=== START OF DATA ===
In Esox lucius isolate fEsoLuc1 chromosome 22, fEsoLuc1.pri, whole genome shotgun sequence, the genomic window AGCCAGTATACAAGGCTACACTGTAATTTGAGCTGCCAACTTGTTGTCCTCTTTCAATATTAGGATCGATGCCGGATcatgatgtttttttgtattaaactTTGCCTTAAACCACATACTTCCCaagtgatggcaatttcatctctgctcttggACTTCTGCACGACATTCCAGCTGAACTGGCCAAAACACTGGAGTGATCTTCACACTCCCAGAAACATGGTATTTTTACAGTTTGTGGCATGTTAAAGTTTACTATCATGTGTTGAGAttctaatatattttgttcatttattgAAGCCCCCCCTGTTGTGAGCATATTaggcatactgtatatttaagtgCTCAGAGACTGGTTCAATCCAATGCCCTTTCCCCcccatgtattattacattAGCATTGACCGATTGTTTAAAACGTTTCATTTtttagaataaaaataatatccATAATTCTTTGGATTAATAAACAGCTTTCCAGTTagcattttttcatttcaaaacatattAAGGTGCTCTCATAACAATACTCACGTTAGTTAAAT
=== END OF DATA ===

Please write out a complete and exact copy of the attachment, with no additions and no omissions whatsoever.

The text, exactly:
In Esox lucius isolate fEsoLuc1 chromosome 22, fEsoLuc1.pri, whole genome shotgun sequence, the genomic window AGCCAGTATACAAGGCTACACTGTAATTTGAGCTGCCAACTTGTTGTCCTCTTTCAATATTAGGATCGATGCCGGATcatgatgtttttttgtattaaactTTGCCTTAAACCACATACTTCCCaagtgatggcaatttcatctctgctcttggACTTCTGCACGACATTCCAGCTGAACTGGCCAAAACACTGGAGTGATCTTCACACTCCCAGAAACATGGTATTTTTACAGTTTGTGGCATGTTAAAGTTTACTATCATGTGTTGAGAttctaatatattttgttcatttattgAAGCCCCCCCTGTTGTGAGCATATTaggcatactgtatatttaagtgCTCAGAGACTGGTTCAATCCAATGCCCTTTCCCCcccatgtattattacattAGCATTGACCGATTGTTTAAAACGTTTCATTTtttagaataaaaataatatccATAATTCTTTGGATTAATAAACAGCTTTCCAGTTagcattttttcatttcaaaacatattAAGGTGCTCTCATAACAATACTCACGTTAGTTAAAT